Presented by his Tennessee State coach Joe Gilliam, Richard Dent stood at the pinnacle of the NFL: enshrinement in the Hall of Fame. Like Ed Sabol, Dent spoke of dreams. "I have a dream" Dent said, acknowledging that he grew up in Atlanta in the shadow of Martin Luther King, Jr. A son in a large family, Dent needed realized that he couldn't stay around in Atlanta for long.
His football coach, William Lester, helped him throughout his formative years and led him to Tennessee State just days after high school graduation. Without Lester, Dent said, he would not be where he is today. A large contingent of people with connections to Tennessee State came out to support Dent, but he turned that portion of his speech into a celebration of Joe Gilliam.
He thanked Ed "Too Tall Jones" and Claude Humphrey, both Tennessee State alums who went on to successful NFL careers and paved the way for Dent to make the jump to the league. He then went on to acknowledge a slew of players he practiced with and was coached by while with the Chicago Bears.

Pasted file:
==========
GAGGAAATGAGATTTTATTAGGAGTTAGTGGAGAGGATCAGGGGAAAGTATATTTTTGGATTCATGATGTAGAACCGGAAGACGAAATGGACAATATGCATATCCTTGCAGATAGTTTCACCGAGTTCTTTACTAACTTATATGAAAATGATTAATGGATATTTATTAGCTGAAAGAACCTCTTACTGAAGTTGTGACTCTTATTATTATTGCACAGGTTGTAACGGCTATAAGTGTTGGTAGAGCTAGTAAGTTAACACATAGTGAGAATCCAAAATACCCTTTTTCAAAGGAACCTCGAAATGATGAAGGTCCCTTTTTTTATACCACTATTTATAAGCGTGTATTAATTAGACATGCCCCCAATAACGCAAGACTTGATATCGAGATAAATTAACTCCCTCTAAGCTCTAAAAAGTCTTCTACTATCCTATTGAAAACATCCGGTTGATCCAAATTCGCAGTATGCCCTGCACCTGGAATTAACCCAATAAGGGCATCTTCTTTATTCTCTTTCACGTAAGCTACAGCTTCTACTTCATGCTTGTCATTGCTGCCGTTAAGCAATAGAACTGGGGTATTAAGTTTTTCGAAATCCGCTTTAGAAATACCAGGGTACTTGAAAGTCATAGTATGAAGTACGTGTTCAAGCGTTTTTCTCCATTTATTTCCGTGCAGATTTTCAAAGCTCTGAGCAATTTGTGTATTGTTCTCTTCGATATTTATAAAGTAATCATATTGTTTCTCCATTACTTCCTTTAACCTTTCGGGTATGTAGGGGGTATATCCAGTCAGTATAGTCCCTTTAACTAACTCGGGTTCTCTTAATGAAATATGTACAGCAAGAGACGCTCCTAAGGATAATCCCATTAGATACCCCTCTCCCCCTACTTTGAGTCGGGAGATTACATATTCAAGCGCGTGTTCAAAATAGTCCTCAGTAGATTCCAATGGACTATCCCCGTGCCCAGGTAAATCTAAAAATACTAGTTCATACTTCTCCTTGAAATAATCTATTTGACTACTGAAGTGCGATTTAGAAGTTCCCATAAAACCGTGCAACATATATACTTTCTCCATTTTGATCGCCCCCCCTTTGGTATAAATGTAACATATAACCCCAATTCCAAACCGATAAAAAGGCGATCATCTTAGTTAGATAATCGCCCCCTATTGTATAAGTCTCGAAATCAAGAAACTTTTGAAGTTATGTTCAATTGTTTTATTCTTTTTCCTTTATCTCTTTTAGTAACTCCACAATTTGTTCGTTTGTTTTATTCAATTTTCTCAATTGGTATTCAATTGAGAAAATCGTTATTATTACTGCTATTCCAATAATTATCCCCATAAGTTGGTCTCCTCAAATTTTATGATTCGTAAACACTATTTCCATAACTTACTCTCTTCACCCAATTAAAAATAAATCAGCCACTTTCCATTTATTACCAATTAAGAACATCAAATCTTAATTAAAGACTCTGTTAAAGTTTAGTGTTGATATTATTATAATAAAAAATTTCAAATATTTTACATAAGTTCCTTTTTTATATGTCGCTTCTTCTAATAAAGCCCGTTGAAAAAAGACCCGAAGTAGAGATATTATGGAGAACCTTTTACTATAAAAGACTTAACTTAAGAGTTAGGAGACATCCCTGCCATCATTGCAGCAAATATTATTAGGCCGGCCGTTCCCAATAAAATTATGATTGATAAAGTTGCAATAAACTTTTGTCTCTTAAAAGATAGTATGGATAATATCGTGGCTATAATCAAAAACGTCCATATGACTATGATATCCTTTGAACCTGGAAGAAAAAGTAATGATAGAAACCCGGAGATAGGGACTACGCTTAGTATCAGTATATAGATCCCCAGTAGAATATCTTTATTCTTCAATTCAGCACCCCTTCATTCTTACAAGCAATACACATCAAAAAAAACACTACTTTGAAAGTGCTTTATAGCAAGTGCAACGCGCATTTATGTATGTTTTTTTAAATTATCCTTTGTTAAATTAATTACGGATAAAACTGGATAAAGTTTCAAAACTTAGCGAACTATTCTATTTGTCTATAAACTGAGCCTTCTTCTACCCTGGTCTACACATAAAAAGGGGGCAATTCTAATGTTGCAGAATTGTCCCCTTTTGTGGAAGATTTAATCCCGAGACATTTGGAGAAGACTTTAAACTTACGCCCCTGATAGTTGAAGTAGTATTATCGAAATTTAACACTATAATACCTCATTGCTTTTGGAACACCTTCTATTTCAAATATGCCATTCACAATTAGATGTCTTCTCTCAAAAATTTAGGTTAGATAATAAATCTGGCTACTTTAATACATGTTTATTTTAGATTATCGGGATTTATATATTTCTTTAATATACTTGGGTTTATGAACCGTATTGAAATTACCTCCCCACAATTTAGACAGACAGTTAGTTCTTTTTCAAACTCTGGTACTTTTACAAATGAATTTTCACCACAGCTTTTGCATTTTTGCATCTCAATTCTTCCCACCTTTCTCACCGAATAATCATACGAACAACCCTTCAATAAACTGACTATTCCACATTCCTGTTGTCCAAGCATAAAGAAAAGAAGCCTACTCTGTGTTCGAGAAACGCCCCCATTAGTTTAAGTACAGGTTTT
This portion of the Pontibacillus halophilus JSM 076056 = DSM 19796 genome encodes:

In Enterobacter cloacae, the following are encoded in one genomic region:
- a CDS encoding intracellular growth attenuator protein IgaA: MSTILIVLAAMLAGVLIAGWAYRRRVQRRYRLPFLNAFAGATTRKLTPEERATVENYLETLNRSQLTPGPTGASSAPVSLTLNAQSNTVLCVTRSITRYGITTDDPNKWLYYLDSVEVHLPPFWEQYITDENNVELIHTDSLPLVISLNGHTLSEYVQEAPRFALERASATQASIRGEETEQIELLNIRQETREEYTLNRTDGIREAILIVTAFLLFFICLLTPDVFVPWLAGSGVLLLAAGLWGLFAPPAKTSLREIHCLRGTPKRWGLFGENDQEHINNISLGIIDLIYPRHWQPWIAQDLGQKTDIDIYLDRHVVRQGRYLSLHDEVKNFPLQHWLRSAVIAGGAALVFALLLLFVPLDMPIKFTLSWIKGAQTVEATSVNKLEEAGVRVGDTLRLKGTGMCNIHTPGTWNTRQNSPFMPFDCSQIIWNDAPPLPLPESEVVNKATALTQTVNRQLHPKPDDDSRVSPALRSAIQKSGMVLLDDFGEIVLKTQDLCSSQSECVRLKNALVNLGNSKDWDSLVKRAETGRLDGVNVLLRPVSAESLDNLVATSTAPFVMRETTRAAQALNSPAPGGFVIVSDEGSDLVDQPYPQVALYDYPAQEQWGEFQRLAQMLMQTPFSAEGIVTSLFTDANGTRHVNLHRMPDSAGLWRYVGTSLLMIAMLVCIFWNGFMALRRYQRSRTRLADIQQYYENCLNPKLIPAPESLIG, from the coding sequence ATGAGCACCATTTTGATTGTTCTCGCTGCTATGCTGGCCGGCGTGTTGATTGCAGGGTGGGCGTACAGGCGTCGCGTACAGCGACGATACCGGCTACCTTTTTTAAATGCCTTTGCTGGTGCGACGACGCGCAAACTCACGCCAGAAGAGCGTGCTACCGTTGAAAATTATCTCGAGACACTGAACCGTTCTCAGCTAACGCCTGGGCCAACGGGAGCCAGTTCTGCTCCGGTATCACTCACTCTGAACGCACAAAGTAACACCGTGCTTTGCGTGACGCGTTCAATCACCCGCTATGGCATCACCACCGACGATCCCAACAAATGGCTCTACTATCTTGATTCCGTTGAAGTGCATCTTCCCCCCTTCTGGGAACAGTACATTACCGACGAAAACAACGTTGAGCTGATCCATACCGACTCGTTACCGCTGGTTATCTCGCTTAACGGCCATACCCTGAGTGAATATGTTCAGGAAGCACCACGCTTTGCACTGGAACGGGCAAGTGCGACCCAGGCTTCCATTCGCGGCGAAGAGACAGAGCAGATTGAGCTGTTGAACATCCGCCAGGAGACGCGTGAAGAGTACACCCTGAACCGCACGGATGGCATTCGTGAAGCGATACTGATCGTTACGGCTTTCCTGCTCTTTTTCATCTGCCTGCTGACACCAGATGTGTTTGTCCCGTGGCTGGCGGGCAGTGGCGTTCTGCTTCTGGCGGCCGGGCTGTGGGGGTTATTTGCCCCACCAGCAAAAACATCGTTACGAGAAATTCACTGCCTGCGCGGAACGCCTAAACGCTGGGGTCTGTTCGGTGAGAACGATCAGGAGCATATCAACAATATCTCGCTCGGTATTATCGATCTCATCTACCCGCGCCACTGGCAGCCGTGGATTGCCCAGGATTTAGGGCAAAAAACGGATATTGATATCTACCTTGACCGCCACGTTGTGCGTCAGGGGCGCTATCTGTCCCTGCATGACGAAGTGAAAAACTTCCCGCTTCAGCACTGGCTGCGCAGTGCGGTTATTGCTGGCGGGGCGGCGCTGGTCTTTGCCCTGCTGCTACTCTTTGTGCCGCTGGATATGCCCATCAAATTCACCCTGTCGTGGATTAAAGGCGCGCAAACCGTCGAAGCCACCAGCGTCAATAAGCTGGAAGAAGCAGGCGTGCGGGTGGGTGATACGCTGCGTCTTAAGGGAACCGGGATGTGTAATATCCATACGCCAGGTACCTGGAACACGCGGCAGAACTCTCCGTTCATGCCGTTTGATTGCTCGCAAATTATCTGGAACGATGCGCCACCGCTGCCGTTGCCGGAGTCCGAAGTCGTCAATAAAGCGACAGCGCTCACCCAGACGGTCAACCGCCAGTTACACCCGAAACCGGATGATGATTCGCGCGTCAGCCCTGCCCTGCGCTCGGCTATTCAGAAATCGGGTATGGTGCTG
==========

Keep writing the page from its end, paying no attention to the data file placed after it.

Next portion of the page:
Midway through his speech, taking his sunglasses off, Dent praised his father for the life lessons he taught him. But he couldn't be on this stage without the help of his late mother, he said. As Dent said, "No one can do anything alone," looking at his children as he said that.
Having played with Walter Payton in the mid-1980s, Dent remarked that he admired the way Payton went about his business and tried to model himself on the running back. Closing out his speech, Dent congratulated his fellow Class of 2011 Hall of Famers.